One of the most challenging moments in a job interview is the question that has the potential to make or break the deal: “What are your salary expectations?”
We’ll share the secrets to handling this question with ease and professionalism, ensuring you strike the right balance between confidence and flexibility.
Read on to find tips, frequently asked questions and sample answers to secure the compensation package that aligns with your professional value.
Why Do Companies Ask: “What Are Your Salary Expectations?”
From budget considerations to negotiation dynamics, the question about your salary expectations paves the way to a transparent and constructive dialogue in the hiring process.
Some of the reasons why companies might ask you this question include:
- Budget alignment: Companies have predefined budgets for each role, and asking about salary expectations helps them identify if you fall within that range.
- Hiring process efficiency: Knowing your salary expectations early in the process allows companies to focus on candidates who are likely to accept their job offer. It results in time savings for both you and the employer.
- Candidate commitment: Companies want to understand your interest in the position and your commitment to the opportunity.
- Negotiation preparation: Knowing your salary expectations helps companies assess whether there is flexibility in their budget or if negotiations may be required.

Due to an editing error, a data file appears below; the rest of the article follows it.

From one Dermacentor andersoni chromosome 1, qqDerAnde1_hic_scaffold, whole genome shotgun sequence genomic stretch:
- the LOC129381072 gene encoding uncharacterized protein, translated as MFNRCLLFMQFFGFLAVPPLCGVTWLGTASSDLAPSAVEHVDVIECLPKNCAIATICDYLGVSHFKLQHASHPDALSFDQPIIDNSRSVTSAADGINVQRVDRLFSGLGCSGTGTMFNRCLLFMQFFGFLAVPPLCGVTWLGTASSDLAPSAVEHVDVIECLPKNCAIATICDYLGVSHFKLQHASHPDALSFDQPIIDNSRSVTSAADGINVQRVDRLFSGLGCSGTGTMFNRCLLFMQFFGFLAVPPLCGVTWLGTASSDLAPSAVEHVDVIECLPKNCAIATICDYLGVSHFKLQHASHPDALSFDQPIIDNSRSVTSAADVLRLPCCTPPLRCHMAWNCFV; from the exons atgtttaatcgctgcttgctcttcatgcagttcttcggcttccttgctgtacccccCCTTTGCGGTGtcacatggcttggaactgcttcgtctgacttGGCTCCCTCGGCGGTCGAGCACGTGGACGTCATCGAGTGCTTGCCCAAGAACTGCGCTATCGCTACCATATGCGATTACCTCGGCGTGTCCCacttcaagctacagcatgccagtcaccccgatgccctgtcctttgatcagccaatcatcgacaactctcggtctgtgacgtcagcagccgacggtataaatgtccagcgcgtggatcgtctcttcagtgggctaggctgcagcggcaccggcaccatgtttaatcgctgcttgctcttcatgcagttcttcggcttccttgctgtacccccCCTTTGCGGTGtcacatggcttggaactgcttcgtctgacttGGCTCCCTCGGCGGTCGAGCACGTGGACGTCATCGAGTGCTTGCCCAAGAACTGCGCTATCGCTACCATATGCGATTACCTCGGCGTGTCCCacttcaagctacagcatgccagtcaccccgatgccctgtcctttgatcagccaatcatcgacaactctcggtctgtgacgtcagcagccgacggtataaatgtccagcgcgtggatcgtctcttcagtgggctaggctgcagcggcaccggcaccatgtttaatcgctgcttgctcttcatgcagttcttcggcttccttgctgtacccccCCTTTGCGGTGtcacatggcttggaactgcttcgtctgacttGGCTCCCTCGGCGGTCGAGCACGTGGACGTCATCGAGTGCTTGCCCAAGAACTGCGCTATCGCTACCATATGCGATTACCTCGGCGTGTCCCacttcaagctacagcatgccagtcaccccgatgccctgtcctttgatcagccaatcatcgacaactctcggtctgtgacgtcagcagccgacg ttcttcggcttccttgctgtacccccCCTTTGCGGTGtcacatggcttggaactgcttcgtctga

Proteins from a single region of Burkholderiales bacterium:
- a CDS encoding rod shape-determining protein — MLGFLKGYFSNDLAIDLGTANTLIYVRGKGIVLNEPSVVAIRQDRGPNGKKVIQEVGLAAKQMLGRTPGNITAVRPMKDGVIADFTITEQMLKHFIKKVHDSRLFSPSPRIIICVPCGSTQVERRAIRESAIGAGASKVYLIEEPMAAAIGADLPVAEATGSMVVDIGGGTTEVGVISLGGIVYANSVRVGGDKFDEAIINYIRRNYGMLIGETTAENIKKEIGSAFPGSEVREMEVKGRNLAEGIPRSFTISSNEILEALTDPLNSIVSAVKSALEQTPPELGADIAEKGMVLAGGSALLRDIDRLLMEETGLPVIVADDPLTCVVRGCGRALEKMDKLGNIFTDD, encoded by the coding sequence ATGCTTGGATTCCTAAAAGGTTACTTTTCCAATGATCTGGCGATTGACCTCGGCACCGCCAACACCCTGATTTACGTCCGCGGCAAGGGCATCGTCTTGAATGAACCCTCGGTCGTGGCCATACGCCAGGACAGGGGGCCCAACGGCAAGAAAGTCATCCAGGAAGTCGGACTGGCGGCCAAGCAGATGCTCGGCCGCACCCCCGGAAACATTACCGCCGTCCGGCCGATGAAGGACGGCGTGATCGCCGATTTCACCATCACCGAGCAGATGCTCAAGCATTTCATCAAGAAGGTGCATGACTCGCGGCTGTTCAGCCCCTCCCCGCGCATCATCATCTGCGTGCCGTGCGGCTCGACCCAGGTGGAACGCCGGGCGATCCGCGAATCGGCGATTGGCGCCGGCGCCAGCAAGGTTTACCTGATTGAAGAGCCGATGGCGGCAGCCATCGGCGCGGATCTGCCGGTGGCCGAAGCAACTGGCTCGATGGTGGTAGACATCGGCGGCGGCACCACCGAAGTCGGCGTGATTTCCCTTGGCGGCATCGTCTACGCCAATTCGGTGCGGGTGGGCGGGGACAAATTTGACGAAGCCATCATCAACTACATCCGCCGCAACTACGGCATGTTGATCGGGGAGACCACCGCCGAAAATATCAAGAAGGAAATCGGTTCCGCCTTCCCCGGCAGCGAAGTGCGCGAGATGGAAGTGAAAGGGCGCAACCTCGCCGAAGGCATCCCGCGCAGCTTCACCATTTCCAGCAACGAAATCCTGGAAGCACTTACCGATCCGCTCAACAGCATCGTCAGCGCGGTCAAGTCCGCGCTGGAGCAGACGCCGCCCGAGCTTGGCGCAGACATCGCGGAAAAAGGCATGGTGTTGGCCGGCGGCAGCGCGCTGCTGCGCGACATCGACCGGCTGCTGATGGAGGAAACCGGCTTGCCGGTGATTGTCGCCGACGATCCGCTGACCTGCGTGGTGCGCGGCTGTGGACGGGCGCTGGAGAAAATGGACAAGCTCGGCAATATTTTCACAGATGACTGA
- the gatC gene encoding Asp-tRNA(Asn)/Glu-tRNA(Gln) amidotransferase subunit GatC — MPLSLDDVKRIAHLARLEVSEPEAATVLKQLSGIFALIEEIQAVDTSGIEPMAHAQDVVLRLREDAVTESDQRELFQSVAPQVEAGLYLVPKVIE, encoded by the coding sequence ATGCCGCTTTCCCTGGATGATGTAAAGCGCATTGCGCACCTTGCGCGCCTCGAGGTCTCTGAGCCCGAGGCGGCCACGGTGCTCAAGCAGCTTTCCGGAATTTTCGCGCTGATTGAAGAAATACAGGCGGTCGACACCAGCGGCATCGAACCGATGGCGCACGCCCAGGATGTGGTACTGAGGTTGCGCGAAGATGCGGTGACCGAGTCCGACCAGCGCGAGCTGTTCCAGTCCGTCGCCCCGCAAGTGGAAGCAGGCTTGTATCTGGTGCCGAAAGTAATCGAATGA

14 Tips for Answering “What Are Your Salary Expectations”
Mastering the art of discussing salary expectations before or during a job interview involves a strategic blend of research-backed figures, thoughtful negotiation, and a clear alignment between your professional value and expected compensation.
1. Search Online for Salary Ranges in Your Field and Location
Research salary ranges for positions similar to the one you’re applying for in your specific geographic location. Consider factors like experience level, industry demand and regional cost of living.
This research will make sure your salary expectations are realistic and in line with the market standards.
2. Offer a Salary Range
Instead of providing a fixed number, present a well-researched salary range based on your industry knowledge and the specific demands for the position.
As the lower end of the range, mention the minimum you find acceptable, considering your financial needs and industry standards. For the higher end, use an aspirational but still reasonable figure.
Offering a salary range shows your awareness of market conditions and your desire to be flexible, as well as opens the door for future negotiations.
3. Try to Avoid Answering on Paper
Whenever possible, avoid providing specific salary expectations on written documents. Instead, express your interest in discussing your compensation in person or during an interview.
This will help you tailor your response based on a more comprehensive understanding of the job requirements, company culture and the overall compensation package.